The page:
Al-Mounadil/ah’s director received a court summons late last month regarding the newspaper’s compliance with Morocco’s Press and Publications Law; a piece of legislation which places onerous conditions on reporters and journalists in attempt to suffocate dissent in the media. Continue Reading
by Ella Wade-Jones
On 12th December India’s ruling Bharatiya Janata Party (BJP) passed the Citizen (Amendment) Act (CAA) into law. The series of protests that have erupted and brutal crackdown that has ensued has thrown the country into a state of flux. The highly controversial Citizen (Amendent) Act seeks to fundamentally amend the definition of illegal immigrants in India. Hindu, Sikh, Christian, Parsi and Buddhist immigrants from Afghanistan, Bangladesh and Pakistan will be granted fast track Indian citizenship in six years. Muslims are not included on the list.
by Lotty Clare
Last month The Gambia, with the support of the Organisation for Islamic Co-operation (OIC), filed a lawsuit in the International Court of Justice against Myanmar, accusing the state of breaching the Genocide Convention due to the systematic violence carried out against Rohingya. Public hearings will take place on 10-12 of December in the Hague and will be attended by a team headed by State Councillor and de facto head of state Daw Aung San Suu Kyi.
by Alex Valente
Content warning: suicide
On the evening of Friday, 18th October 2019, I attended Massy Books launch of Kai Cheng Thom’s latest book I Hope We Choose Love – A Trans Girl’s Notes from the End of the World, a collection of non-fiction and short poetic pieces that together form a net of radical hope-building for a time – and it has been a long time, as rightly noted in the introduction – when all hope seems lost. I follow Kai Cheng’s work online already, but I wasn’t entirely sure what to expect from the event. I’m glad to say I’m still not entirely sure what happened.Continue Reading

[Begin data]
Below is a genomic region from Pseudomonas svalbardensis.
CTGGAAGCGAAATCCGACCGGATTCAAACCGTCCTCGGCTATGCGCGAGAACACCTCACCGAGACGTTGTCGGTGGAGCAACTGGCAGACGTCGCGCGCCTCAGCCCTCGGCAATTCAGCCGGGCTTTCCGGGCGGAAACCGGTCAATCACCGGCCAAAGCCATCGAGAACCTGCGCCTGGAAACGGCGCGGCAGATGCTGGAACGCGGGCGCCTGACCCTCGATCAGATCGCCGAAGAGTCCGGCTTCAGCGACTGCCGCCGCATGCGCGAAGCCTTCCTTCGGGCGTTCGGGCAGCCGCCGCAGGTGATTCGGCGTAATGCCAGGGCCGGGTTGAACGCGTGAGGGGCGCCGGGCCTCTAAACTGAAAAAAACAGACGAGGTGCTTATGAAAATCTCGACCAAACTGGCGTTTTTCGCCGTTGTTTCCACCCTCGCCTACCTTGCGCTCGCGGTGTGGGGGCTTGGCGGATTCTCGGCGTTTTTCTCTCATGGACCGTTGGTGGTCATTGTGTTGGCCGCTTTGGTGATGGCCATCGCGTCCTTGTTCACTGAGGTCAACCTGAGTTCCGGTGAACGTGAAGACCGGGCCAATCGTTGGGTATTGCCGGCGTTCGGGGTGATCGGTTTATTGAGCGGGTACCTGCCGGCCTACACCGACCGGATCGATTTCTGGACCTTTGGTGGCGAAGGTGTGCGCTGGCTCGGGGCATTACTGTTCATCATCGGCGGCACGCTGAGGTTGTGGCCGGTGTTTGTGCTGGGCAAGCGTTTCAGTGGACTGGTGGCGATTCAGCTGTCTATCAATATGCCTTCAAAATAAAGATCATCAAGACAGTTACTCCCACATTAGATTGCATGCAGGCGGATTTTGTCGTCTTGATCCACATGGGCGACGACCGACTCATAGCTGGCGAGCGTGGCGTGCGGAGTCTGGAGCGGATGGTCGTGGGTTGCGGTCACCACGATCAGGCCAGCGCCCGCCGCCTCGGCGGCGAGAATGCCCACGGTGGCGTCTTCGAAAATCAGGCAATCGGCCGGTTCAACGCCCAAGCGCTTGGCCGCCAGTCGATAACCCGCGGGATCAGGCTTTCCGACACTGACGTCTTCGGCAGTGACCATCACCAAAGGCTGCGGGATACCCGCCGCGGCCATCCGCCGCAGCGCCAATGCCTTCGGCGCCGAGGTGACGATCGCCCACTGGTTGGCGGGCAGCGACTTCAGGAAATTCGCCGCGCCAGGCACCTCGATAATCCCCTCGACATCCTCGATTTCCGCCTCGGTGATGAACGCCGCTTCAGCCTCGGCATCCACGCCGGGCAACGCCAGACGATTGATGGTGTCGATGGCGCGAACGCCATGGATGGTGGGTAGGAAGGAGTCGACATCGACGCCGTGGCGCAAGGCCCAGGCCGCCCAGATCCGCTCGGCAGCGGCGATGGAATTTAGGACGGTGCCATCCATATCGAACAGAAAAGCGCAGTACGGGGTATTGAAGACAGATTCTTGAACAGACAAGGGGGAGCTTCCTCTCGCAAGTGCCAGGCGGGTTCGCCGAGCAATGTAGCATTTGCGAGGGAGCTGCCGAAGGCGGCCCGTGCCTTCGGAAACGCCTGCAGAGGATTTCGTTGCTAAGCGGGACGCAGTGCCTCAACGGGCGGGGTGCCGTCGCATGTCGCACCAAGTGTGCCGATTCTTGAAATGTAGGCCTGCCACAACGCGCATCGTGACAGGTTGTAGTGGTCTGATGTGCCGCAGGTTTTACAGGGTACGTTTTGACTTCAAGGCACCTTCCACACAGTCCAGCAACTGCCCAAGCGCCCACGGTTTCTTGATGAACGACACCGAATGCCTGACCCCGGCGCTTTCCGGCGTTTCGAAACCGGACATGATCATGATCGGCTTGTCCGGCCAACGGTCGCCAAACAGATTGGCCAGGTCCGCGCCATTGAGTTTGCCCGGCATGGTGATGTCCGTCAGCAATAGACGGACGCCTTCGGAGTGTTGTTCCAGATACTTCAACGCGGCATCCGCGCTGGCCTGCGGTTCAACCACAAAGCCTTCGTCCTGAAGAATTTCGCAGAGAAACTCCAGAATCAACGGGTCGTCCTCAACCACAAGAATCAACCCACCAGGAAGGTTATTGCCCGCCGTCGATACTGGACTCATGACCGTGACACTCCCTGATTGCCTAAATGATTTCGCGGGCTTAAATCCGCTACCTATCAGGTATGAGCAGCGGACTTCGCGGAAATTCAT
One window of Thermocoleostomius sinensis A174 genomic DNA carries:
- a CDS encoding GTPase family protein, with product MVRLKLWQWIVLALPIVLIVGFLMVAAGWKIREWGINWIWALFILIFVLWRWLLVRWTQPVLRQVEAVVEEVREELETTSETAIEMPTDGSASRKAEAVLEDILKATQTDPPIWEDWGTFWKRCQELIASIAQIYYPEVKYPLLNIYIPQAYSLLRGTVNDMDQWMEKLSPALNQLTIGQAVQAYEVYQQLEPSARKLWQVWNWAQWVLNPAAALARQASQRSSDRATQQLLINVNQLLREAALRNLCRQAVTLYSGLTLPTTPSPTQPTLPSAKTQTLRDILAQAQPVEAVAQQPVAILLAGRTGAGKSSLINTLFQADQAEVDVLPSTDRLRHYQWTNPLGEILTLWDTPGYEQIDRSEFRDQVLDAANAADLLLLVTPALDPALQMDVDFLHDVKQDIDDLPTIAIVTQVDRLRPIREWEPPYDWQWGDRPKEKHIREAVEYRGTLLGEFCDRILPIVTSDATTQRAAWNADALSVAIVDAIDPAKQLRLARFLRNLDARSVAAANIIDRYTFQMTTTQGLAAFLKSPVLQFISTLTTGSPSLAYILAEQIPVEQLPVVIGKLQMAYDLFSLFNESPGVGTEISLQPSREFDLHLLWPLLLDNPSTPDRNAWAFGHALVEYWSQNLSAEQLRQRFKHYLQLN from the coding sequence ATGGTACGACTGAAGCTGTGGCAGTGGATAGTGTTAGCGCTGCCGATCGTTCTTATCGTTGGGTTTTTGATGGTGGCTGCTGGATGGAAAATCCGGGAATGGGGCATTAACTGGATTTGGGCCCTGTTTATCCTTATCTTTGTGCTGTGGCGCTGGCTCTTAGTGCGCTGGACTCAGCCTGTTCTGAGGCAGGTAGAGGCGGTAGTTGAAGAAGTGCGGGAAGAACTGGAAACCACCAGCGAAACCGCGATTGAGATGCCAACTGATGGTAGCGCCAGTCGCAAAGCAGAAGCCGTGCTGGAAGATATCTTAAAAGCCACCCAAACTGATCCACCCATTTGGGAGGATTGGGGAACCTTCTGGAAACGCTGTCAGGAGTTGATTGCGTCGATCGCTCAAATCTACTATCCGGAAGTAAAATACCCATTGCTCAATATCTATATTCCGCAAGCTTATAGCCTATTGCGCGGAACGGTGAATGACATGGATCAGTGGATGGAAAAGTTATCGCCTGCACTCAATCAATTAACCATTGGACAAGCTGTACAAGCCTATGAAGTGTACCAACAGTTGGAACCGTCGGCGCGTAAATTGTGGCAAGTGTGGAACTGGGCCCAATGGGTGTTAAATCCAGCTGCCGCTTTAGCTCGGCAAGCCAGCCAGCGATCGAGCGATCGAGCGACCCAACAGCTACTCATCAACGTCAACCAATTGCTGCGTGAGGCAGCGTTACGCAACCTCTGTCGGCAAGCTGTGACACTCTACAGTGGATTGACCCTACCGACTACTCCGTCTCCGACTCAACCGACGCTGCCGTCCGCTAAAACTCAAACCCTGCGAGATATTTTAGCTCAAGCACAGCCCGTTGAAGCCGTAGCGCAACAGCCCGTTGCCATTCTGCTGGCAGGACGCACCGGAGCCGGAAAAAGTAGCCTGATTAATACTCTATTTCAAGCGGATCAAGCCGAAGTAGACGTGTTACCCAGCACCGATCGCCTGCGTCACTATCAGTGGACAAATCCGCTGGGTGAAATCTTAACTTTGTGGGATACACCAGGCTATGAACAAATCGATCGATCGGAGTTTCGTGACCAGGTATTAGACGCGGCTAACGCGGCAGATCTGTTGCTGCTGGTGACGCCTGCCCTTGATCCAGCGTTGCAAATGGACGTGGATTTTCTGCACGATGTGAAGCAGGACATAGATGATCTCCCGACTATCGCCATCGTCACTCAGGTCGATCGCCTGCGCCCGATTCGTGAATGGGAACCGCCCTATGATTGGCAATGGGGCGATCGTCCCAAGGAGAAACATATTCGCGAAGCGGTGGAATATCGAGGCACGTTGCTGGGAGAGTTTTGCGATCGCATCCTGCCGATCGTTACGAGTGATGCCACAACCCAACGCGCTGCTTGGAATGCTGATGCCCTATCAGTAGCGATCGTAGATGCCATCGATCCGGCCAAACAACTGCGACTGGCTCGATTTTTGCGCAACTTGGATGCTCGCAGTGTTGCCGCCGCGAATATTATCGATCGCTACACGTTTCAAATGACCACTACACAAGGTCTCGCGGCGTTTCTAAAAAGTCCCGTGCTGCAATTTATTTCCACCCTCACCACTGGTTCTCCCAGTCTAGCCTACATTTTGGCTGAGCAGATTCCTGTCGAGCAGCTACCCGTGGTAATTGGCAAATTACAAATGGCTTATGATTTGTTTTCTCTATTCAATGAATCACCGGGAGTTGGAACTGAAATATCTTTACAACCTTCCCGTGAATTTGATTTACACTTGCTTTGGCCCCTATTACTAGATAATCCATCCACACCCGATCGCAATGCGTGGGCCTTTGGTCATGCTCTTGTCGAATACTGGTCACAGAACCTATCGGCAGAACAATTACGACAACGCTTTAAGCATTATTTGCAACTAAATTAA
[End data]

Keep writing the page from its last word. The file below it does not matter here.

by David Breakspear
As an active prison reform campaigner, I have wanted the fences and walls which surround our prisons to become metaphorically invisible. But why is this important to me?
As a former prisoner who, due to sentence and not a conviction, will always have to disclose parts of my criminal record, and who will forever have my life open to scrutiny, privacy is not an option; I had or have no choice in the matter. If I’m asked, I must tell. This despite the fact that I am not involved with the system as a ‘resident’ or ‘service-user’ anymore and no longer considered a risk to society. A reformed character, my new label? Continue Reading
by Sarah Edgcumbe
Afghanistan, a country that has been in and out of the news since the 9/11 terror attack and subsequent U.S.-led coalition invasion, is once again at the forefront of media attention this month, as a result of Trump’s decision to cancel peace talks with the Taliban on 9th September. The relentless violence and bombings conducted by Afghan state forces, U.S.-backed Afghan militias, Taliban, religious extremist groups, career criminals and other groups are no longer considered to be remarkable events; they happen so frequently that the international audience has become desensitized to them. Continue Reading
by David Breakspear
“ICT and digital systems in prison must support more flexible access to learning that is tailored to the needs of individual learners and enables participation in distance and other learning.” (Coates, 2016)
People are sent to prison as punishment for a crime they are alleged to have committed. I say alleged as I am no longer confident that a finding of guilt in court is an indication of whether the alleged guilty party, is in fact, guilty; however, this is a separate debate.
Why are ICT and digital systems, and of course education, important in prison? Continue Reading